It will come as no surprise to anyone working in the world of education, in any capacity, that school staff are feeling the pressure. The Teacher Wellbeing Index, undertaken each year by Education Support and now in its seventh year, makes for a sobering read. As Chief Executive of Education Support, Sinéad Mc Brearty, stated in her Foreword to the Teacher Wellbeing Index 2023, “This year’s Teacher Wellbeing Index continues to hold up a mirror to the sector on issues of workforce wellbeing. There are few surprises here. The themes we heard through our Commission on Teacher Retention are echoed in the data: overwork, low trust in the accountability system, poor organizational culture across many schools and colleges.”
Mc Brearty also refers to the tragic death of headteacher Ruth Parry. At the inquest into Parry’s death, the senior coroner for Berkshire recorded a verdict of “suicide: contributed to by an Ofsted inspection carried out in November 2022.” Ruth Perry: Ofsted inspection 'contributed' to head teacher's death - BBC News
The ways in which schools and their communities experience inspections as well as the theme of professional isolation are also explored in this year’s Index. The aim is that the findings will “inspire those in a position to make a difference to take action for improvement.”
The key findings are shocking. Not so much because they clearly indicate just how stressed the school workforce is, but because of the fact that we have known the trend for years and there is little by way of improvement in the working lives of teachers and school leaders.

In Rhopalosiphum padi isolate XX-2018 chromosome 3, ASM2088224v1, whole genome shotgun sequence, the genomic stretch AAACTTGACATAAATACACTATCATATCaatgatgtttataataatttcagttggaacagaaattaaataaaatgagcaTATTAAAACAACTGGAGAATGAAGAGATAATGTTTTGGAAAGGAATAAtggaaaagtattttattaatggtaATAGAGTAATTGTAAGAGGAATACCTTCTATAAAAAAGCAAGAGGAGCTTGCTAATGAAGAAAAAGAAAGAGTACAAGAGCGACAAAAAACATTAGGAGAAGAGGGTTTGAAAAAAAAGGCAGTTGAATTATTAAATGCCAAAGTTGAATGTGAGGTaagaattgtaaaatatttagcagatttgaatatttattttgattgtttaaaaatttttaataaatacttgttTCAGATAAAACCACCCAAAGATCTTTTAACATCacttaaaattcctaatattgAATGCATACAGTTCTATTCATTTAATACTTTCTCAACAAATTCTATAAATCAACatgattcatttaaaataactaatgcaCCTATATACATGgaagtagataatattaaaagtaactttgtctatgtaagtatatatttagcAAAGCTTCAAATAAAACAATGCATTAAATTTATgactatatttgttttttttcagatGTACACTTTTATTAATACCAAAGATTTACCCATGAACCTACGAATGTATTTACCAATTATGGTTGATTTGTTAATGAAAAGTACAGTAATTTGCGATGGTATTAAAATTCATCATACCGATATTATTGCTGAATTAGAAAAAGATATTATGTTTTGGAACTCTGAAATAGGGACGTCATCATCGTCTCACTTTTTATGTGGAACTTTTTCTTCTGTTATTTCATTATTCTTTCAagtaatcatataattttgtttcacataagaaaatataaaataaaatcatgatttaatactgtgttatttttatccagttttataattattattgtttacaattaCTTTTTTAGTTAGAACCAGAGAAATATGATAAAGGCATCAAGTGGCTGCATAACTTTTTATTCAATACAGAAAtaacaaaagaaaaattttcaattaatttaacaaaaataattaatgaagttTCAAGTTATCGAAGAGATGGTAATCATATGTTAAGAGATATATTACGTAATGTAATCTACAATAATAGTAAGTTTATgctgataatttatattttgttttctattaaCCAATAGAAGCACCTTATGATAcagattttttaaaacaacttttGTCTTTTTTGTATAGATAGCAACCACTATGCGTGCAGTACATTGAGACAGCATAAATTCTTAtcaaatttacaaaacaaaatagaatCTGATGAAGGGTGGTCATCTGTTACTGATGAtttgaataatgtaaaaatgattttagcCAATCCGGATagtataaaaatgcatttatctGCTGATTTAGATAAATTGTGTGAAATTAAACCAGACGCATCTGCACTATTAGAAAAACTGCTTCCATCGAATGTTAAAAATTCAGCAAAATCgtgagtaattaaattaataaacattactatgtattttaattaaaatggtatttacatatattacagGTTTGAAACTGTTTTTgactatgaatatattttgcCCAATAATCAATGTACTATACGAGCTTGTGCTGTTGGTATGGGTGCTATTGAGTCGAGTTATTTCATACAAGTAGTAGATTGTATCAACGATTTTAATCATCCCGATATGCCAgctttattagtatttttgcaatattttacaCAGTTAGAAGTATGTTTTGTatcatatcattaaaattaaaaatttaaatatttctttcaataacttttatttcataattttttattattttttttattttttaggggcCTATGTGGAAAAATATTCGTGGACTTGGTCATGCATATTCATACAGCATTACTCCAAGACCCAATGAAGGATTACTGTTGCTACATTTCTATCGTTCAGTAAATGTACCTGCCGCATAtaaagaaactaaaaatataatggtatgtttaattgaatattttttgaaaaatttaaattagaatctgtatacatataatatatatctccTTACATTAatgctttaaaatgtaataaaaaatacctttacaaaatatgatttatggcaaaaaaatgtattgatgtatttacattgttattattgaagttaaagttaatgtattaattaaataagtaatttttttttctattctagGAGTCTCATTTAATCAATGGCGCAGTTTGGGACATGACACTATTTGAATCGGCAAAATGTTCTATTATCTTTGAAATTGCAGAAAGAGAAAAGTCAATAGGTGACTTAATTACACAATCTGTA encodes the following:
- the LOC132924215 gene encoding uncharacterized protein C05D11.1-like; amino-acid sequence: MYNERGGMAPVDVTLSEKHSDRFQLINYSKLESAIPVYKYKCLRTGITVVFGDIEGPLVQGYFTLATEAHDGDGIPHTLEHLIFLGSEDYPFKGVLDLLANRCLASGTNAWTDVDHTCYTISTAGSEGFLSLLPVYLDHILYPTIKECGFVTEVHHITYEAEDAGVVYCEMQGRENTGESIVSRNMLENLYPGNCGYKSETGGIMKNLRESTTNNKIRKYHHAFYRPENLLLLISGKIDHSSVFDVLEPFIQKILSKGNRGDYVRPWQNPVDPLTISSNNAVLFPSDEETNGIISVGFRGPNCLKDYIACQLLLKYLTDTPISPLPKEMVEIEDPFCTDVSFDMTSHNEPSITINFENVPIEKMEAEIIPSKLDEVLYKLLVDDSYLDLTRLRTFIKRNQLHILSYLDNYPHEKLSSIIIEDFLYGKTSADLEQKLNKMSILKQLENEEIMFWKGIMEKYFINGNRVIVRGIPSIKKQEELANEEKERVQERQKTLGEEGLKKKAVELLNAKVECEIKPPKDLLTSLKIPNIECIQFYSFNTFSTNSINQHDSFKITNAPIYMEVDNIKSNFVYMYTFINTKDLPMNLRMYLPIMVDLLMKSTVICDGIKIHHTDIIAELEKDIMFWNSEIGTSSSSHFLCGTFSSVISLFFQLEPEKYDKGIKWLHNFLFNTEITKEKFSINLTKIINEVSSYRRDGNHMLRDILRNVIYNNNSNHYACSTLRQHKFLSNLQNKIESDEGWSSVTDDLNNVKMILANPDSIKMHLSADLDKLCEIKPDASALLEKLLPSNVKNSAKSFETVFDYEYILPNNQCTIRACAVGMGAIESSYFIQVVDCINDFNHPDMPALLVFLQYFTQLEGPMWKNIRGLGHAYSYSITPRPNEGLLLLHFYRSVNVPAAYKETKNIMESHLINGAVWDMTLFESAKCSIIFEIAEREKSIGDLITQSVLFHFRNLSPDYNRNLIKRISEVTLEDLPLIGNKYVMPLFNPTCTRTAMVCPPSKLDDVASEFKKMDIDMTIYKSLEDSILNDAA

- 78% of all staff are stressed. (89% of school leaders and 78% of school teachers.)
- 55% of all staff consider their organisation’s culture has a negative effect on their wellbeing.
- 46% of all staff say their organisations do not support employees well who have mental health and wellbeing problems.
It is worth just reading those statistics again. The overriding question that has to be answered is, what on earth is stopping us from making the much-needed changes that will better support wellbeing in our schools (because therein lies the problem)? We already know that great staff wellbeing has a positive impact on what happens in the classroom, so why is it not our number one priority?
Perhaps the most shocking statistic from those key findings is not the vast numbers of stressed teachers and school leaders, although that is shocking enough, but the fact that almost half of all staff feel that those with mental health and wellbeing problems are not well supported. Getting this right in schools would potentially be a huge win. This would be about making it easy to discuss mental health in the workplace, signposting sources of support, making sure wellbeing is a permanent fixture on meeting agendas, not implementing change without a proper appraisal of the impact it would have on wellbeing and so on. It is also about putting wellbeing at the heart of the curriculum, to ensure that relevant key messages about staying healthy are taught and learned right across the school at all ages and stages, and in all subjects.
Other findings include: